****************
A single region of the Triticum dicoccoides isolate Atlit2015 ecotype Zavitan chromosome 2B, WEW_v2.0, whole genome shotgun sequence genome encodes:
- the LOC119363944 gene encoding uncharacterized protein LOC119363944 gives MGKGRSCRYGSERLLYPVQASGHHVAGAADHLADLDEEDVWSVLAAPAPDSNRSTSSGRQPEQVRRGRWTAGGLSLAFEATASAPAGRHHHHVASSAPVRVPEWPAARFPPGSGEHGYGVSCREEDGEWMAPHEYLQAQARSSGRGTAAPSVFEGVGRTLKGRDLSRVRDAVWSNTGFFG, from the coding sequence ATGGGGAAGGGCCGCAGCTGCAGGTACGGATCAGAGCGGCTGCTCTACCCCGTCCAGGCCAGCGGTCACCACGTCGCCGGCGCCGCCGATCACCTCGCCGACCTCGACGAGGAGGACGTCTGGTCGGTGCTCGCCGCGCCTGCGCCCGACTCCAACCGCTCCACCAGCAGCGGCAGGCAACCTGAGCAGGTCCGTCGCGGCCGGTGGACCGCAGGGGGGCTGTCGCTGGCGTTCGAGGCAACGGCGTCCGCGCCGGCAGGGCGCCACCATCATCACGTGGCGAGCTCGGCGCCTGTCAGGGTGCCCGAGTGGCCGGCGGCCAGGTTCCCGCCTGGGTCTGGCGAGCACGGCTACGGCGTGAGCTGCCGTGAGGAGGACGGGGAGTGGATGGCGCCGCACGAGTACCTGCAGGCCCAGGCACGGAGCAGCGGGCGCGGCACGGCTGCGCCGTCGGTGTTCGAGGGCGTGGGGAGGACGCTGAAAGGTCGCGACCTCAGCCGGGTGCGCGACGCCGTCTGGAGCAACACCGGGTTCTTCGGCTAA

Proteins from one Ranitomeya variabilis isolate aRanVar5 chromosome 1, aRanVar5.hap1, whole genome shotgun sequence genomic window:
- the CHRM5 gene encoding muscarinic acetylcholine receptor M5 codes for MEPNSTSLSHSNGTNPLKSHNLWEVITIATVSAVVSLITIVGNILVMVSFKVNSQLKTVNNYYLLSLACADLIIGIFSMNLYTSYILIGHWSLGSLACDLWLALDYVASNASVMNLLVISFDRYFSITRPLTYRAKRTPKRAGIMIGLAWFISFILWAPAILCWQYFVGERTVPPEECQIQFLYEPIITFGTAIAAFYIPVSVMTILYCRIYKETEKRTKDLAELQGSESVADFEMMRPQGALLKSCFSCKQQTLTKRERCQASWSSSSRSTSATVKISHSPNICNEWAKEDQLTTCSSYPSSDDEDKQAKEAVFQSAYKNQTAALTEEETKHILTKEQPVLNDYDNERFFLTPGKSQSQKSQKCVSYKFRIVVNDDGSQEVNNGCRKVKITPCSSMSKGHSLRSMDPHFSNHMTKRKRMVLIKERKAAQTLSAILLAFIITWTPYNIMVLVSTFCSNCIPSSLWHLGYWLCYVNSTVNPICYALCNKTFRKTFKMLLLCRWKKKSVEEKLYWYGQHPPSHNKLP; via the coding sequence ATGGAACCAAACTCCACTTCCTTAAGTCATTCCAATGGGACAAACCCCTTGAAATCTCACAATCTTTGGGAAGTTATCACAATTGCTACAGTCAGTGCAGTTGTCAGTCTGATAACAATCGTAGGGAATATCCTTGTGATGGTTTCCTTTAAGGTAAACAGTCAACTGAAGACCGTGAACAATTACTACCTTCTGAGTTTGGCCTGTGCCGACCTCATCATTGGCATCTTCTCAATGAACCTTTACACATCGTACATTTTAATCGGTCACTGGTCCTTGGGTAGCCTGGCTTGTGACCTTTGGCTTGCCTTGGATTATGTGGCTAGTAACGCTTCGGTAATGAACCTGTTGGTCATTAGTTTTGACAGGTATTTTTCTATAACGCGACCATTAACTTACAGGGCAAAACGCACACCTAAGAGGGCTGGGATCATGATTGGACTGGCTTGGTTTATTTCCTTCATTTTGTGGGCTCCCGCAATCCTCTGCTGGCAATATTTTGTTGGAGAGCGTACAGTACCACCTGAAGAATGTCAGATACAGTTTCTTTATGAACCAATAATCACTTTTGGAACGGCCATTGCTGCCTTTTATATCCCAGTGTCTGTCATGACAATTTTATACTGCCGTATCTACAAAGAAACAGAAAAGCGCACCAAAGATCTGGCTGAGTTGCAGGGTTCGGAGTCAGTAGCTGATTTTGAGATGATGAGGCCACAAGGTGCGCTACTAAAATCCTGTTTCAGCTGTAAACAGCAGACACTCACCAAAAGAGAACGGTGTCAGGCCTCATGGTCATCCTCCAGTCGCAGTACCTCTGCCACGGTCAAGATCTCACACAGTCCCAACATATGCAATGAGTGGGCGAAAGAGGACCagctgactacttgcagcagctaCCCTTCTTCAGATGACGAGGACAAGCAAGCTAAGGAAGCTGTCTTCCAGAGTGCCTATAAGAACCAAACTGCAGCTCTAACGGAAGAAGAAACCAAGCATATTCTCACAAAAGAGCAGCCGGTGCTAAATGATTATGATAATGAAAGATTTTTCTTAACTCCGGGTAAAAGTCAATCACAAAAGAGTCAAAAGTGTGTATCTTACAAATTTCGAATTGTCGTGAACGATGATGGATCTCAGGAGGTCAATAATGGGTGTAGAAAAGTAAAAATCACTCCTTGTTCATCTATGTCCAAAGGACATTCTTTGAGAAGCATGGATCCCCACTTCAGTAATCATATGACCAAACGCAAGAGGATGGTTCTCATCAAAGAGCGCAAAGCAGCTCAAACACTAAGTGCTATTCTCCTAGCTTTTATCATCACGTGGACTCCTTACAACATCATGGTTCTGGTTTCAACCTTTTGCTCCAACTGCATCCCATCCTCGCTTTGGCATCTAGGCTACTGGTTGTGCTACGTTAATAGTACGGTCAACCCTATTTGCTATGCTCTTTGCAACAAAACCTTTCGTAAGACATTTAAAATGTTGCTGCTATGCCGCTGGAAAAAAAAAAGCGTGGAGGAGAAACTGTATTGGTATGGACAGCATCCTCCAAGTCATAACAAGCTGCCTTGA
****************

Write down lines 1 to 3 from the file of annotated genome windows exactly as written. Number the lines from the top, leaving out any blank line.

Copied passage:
A single region of the Triticum dicoccoides isolate Atlit2015 ecotype Zavitan chromosome 2B, WEW_v2.0, whole genome shotgun sequence genome encodes:
- the LOC119363944 gene encoding uncharacterized protein LOC119363944 gives MGKGRSCRYGSERLLYPVQASGHHVAGAADHLADLDEEDVWSVLAAPAPDSNRSTSSGRQPEQVRRGRWTAGGLSLAFEATASAPAGRHHHHVASSAPVRVPEWPAARFPPGSGEHGYGVSCREEDGEWMAPHEYLQAQARSSGRGTAAPSVFEGVGRTLKGRDLSRVRDAVWSNTGFFG, from the coding sequence ATGGGGAAGGGCCGCAGCTGCAGGTACGGATCAGAGCGGCTGCTCTACCCCGTCCAGGCCAGCGGTCACCACGTCGCCGGCGCCGCCGATCACCTCGCCGACCTCGACGAGGAGGACGTCTGGTCGGTGCTCGCCGCGCCTGCGCCCGACTCCAACCGCTCCACCAGCAGCGGCAGGCAACCTGAGCAGGTCCGTCGCGGCCGGTGGACCGCAGGGGGGCTGTCGCTGGCGTTCGAGGCAACGGCGTCCGCGCCGGCAGGGCGCCACCATCATCACGTGGCGAGCTCGGCGCCTGTCAGGGTGCCCGAGTGGCCGGCGGCCAGGTTCCCGCCTGGGTCTGGCGAGCACGGCTACGGCGTGAGCTGCCGTGAGGAGGACGGGGAGTGGATGGCGCCGCACGAGTACCTGCAGGCCCAGGCACGGAGCAGCGGGCGCGGCACGGCTGCGCCGTCGGTGTTCGAGGGCGTGGGGAGGACGCTGAAAGGTCGCGACCTCAGCCGGGTGCGCGACGCCGTCTGGAGCAACACCGGGTTCTTCGGCTAA

Proteins from one Ranitomeya variabilis isolate aRanVar5 chromosome 1, aRanVar5.hap1, whole genome shotgun sequence genomic window: